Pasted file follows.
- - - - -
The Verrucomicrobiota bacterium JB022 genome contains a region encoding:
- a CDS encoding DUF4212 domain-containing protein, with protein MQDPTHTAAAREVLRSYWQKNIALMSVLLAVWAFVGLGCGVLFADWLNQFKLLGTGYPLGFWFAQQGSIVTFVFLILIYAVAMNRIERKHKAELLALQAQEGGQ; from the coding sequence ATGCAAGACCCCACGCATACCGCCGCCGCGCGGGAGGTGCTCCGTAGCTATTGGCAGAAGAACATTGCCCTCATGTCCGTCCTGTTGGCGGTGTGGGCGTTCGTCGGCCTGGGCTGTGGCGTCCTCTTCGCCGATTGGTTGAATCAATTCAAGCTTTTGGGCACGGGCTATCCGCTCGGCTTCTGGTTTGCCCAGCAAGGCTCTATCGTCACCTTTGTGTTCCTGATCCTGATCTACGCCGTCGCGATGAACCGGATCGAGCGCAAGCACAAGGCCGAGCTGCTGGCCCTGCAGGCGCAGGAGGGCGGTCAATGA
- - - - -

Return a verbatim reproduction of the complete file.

The Verrucomicrobiota bacterium JB022 genome contains a region encoding:
- a CDS encoding DUF4212 domain-containing protein, with protein MQDPTHTAAAREVLRSYWQKNIALMSVLLAVWAFVGLGCGVLFADWLNQFKLLGTGYPLGFWFAQQGSIVTFVFLILIYAVAMNRIERKHKAELLALQAQEGGQ; from the coding sequence ATGCAAGACCCCACGCATACCGCCGCCGCGCGGGAGGTGCTCCGTAGCTATTGGCAGAAGAACATTGCCCTCATGTCCGTCCTGTTGGCGGTGTGGGCGTTCGTCGGCCTGGGCTGTGGCGTCCTCTTCGCCGATTGGTTGAATCAATTCAAGCTTTTGGGCACGGGCTATCCGCTCGGCTTCTGGTTTGCCCAGCAAGGCTCTATCGTCACCTTTGTGTTCCTGATCCTGATCTACGCCGTCGCGATGAACCGGATCGAGCGCAAGCACAAGGCCGAGCTGCTGGCCCTGCAGGCGCAGGAGGGCGGTCAATGA